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The sensitivity of a pregnancy test matters more than almost any other aspect of the test. Many women are willing to pay whatever it costs to find out as early as possible if she is expecting a baby. Pregnancy tests are most accurate when they are used one week after you miss your period. However, if you use the test the day of your missed period, you have a good chance at an accurate result. This leaves many women wondering what it means when a test is sensitive, how sensitive it needs to be, and which one is the most sensitive of all.
How Does Sensitivity Work?
Sensitivity is important because it is what determines the amount of the pregnancy hormone hCG is in your urine. This pregnancy hormone comes in many different levels. Anything over 5 mIU/ml is considered pregnant. However, most tests do not pick up that small amount of hCG. Standard pregnancy tests are designed to detect hCG when it reaches levels of around 20 to 25 mIU/ml. Since it takes approximately 48 to 72 hours for hCG levels to double, many of these tests do not work right away to detect pregnancy.
When Do The Pregnancy Hormones Show Up?
This is the part that confuses many women. The pregnancy hormone does not appear the second that your egg is fertilized. In fact, it doesn’t even appear a few days later. It takes your fertilized egg approximately one week to make its way through your fallopian tubes and into your uterus. Once it is inside your uterus, the egg implants onto the wall of your uterus. Once it implants, it begins to produce hCG. However, it can take days for the hCG to reach a level that is detectable by an at-home pregnancy test. Remember, 5 mIU/ml is considered the lowest number for pregnancy, and it takes hCG two to three days to double. If your egg implants on a Monday and your hCG level is 1 mIU/ml on Monday, it won’t reach 2 mIU/ml until either Wednesday or Thursday, which means it won’t reach 4 mIU/ml until Sunday or Monday. Now you’re a week past implantation and you still don’t have hCG levels high enough to detect on even the most sensitive pregnancy test.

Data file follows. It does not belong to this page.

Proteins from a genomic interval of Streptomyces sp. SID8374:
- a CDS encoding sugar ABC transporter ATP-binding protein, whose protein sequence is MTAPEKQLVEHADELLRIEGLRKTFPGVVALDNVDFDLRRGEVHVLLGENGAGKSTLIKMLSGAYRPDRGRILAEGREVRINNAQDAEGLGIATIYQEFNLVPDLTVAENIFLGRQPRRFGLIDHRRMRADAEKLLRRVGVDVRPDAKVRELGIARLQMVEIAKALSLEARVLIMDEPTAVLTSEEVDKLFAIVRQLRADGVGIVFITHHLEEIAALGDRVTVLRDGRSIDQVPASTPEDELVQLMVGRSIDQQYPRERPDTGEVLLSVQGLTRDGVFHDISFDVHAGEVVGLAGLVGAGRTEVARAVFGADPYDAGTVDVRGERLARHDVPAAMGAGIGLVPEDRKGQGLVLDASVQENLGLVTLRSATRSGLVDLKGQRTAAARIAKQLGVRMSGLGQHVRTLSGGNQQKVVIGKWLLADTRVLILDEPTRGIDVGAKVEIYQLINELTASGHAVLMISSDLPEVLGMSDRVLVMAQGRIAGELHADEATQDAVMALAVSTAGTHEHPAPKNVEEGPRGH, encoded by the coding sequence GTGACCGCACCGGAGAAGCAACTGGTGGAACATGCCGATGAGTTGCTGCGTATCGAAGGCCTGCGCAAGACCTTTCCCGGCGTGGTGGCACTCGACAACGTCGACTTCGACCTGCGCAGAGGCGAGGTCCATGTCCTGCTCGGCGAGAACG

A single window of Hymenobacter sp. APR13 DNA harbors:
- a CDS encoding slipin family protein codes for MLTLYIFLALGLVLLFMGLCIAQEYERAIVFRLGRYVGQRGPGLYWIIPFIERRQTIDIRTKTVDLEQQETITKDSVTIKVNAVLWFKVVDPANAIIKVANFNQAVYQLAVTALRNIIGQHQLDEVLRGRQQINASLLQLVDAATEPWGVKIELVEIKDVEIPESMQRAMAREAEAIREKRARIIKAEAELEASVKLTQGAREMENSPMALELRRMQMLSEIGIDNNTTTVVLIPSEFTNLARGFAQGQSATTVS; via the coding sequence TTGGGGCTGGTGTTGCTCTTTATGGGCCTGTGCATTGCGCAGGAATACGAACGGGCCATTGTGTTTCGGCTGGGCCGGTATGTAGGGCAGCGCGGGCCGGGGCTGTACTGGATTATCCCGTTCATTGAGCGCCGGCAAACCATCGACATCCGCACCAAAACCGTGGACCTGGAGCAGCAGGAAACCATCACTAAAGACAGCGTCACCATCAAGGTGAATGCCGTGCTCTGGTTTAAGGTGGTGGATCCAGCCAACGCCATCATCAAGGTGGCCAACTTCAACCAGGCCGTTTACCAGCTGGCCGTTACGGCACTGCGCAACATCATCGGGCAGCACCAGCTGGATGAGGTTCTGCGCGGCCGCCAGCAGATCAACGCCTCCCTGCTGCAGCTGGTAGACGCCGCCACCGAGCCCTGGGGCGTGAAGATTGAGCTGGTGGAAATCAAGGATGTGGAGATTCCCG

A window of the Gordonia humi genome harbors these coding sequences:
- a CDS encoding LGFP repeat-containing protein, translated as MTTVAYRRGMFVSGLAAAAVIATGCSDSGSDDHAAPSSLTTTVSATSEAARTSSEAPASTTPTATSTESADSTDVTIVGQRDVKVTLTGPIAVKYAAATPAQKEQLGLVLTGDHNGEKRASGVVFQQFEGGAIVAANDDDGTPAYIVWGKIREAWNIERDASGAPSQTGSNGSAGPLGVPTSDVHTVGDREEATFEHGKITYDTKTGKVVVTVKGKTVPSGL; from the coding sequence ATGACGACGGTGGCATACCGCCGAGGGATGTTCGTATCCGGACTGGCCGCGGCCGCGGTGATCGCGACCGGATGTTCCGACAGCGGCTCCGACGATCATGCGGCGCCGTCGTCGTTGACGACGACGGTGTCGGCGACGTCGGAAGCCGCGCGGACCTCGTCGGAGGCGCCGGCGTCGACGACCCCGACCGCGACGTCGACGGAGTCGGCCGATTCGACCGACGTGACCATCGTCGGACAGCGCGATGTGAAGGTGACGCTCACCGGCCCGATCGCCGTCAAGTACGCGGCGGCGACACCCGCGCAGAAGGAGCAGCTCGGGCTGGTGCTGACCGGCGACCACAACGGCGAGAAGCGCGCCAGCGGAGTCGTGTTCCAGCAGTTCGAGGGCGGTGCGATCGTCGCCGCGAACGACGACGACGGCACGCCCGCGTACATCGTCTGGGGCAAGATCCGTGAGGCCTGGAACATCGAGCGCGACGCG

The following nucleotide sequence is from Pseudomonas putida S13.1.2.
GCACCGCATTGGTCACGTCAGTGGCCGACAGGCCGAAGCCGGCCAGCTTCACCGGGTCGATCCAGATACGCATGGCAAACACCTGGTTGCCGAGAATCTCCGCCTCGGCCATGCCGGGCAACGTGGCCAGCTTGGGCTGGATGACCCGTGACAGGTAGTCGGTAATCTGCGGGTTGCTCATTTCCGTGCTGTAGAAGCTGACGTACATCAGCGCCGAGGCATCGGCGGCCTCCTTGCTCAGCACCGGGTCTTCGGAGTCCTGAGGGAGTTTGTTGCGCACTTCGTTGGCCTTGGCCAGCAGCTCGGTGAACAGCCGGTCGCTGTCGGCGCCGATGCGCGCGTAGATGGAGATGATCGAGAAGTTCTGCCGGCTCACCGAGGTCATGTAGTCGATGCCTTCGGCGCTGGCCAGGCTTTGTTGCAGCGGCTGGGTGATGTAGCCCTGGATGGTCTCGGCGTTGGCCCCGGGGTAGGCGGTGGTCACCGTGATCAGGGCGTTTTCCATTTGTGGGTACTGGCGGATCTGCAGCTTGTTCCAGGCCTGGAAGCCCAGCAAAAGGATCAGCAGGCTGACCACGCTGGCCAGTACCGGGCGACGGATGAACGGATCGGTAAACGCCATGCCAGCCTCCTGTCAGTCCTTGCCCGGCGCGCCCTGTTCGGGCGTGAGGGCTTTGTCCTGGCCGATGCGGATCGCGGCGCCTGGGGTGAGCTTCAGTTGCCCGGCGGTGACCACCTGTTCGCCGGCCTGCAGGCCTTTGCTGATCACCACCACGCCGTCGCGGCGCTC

Which Test is the Most Sensitive Pregnancy Test?
Medical professionals and pregnant women have done a lot of research on this subject. Right now, the most sensitive pregnancy test on the market is the First Response Digital Pregnancy Test. It can detect the hCG levels in your body as many as six days early. Studies confirm that this test can detect hCG levels when they are as low as 6.5 mIU/ml. Of course, whether or not you will get a positive result six days early depends entirely on when you ovulated, how long it took your egg to reach and implant in your uterus, and how fast your body produces hCG.
How Does the First Response Pregnancy Test Work?
When you take the First Response test, you are going to get a more accurate result earlier than any other test. However, a negative result six days early is not necessarily a bad thing. You might be pregnant, you just took the test too early. Before you take the test, be sure to read the instructions. This test is like any other. However, if you do not hold the absorbent tip of the First Response test in your urine long enough, it might not register accurate results.
Once you’ve taken the test and waited the amount of time you were instructed in the package, you can look at the test. If you are pregnant, you will see the world pregnant in the digital display. If you are not pregnant, you will see the words not pregnant in the digital display. If you do not see anything, your test is broken and you need to try another test.
Many at-home pregnancy tests are sensitive enough to detect your pregnancy long before your missed period. However, the First Response at-home pregnancy test is the only one that can detect the hCG in your body at levels as low as 6.5 mIU/ml. It is also the only test that works six days early. Other tests work as early as five days, but they don’t detect hCG levels this low. The First Response digital test is the most sensitive pregnancy test.
The First Response pregnancy test is 99 percent accurate, but only if you use it the day you miss your period. Before that, the accuracy is lower. Six days before your missed period it is approximately 50 percent, but it gets higher each day after that.